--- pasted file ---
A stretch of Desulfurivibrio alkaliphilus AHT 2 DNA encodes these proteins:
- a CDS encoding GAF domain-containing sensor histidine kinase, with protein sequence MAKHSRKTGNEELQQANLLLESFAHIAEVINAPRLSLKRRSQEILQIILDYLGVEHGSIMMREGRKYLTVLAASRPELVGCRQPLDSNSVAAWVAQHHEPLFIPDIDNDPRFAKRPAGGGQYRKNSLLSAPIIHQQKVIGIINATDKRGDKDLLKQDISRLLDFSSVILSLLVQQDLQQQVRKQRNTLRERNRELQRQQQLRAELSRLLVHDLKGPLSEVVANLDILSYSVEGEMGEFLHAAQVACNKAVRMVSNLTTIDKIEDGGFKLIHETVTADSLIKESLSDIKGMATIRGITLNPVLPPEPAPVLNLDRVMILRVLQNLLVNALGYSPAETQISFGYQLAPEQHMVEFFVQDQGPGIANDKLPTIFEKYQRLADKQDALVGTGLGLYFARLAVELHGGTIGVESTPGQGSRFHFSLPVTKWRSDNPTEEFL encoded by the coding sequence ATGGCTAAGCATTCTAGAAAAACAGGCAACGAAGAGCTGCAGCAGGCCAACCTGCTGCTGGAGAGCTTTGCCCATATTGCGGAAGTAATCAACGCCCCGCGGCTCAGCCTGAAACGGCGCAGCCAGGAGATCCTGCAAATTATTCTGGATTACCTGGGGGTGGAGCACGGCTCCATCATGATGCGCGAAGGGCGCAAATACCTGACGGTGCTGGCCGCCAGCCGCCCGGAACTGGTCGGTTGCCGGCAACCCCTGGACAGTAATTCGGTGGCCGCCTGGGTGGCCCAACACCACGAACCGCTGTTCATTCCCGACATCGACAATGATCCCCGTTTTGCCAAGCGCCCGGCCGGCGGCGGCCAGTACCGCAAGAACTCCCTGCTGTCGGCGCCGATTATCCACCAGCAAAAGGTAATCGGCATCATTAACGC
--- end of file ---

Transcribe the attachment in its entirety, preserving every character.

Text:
A stretch of Desulfurivibrio alkaliphilus AHT 2 DNA encodes these proteins:
- a CDS encoding GAF domain-containing sensor histidine kinase, with protein sequence MAKHSRKTGNEELQQANLLLESFAHIAEVINAPRLSLKRRSQEILQIILDYLGVEHGSIMMREGRKYLTVLAASRPELVGCRQPLDSNSVAAWVAQHHEPLFIPDIDNDPRFAKRPAGGGQYRKNSLLSAPIIHQQKVIGIINATDKRGDKDLLKQDISRLLDFSSVILSLLVQQDLQQQVRKQRNTLRERNRELQRQQQLRAELSRLLVHDLKGPLSEVVANLDILSYSVEGEMGEFLHAAQVACNKAVRMVSNLTTIDKIEDGGFKLIHETVTADSLIKESLSDIKGMATIRGITLNPVLPPEPAPVLNLDRVMILRVLQNLLVNALGYSPAETQISFGYQLAPEQHMVEFFVQDQGPGIANDKLPTIFEKYQRLADKQDALVGTGLGLYFARLAVELHGGTIGVESTPGQGSRFHFSLPVTKWRSDNPTEEFL encoded by the coding sequence ATGGCTAAGCATTCTAGAAAAACAGGCAACGAAGAGCTGCAGCAGGCCAACCTGCTGCTGGAGAGCTTTGCCCATATTGCGGAAGTAATCAACGCCCCGCGGCTCAGCCTGAAACGGCGCAGCCAGGAGATCCTGCAAATTATTCTGGATTACCTGGGGGTGGAGCACGGCTCCATCATGATGCGCGAAGGGCGCAAATACCTGACGGTGCTGGCCGCCAGCCGCCCGGAACTGGTCGGTTGCCGGCAACCCCTGGACAGTAATTCGGTGGCCGCCTGGGTGGCCCAACACCACGAACCGCTGTTCATTCCCGACATCGACAATGATCCCCGTTTTGCCAAGCGCCCGGCCGGCGGCGGCCAGTACCGCAAGAACTCCCTGCTGTCGGCGCCGATTATCCACCAGCAAAAGGTAATCGGCATCATTAACGC